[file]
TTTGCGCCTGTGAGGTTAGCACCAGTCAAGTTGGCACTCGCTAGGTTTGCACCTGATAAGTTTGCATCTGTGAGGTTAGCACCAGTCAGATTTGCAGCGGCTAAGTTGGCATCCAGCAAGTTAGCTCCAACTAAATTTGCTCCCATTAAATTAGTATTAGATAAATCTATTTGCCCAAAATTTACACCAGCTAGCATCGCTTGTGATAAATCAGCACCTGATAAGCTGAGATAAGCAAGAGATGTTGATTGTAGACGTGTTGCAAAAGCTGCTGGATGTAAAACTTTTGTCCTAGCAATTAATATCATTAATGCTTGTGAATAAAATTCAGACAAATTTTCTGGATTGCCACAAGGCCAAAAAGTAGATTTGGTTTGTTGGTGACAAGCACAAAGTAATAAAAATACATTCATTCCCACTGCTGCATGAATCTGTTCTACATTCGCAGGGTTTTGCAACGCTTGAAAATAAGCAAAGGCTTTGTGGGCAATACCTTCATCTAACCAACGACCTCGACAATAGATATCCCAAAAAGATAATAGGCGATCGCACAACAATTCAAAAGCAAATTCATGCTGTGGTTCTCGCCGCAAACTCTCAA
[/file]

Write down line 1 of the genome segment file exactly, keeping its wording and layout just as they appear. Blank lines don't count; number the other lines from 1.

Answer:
TTTGCGCCTGTGAGGTTAGCACCAGTCAAGTTGGCACTCGCTAGGTTTGCACCTGATAAGTTTGCATCTGTGAGGTTAGCACCAGTCAGATTTGCAGCGGCTAAGTTGGCATCCAGCAAGTTAGCTCCAACTAAATTTGCTCCCATTAAATTAGTATTAGATAAATCTATTTGCCCAAAATTTACACCAGCTAGCATCGCTTGTGATAAATCAGCACCTGATAAGCTGAGATAAGCAAGAGATGTTGATTGTAGACGTGTTGCAAAAGCTGCTGGATGTAAAACTTTTGTCCTAGCAATTAATATCATTAATGCTTGTGAATAAAATTCAGACAAATTTTCTGGATTGCCACAAGGCCAAAAAGTAGATTTGGTTTGTTGGTGACAAGCACAAAGTAATAAAAATACATTCATTCCCACTGCTGCATGAATCTGTTCTACATTCGCAGGGTTTTGCAACGCTTGAAAATAAGCAAAGGCTTTGTGGGCAATACCTTCATCTAACCAACGACCTCGACAATAGATATCCCAAAAAGATAATAGGCGATCGCACAACAATTCAAAAGCAAATTCATGCTGTGGTTCTCGCCGCAAACTCTCAA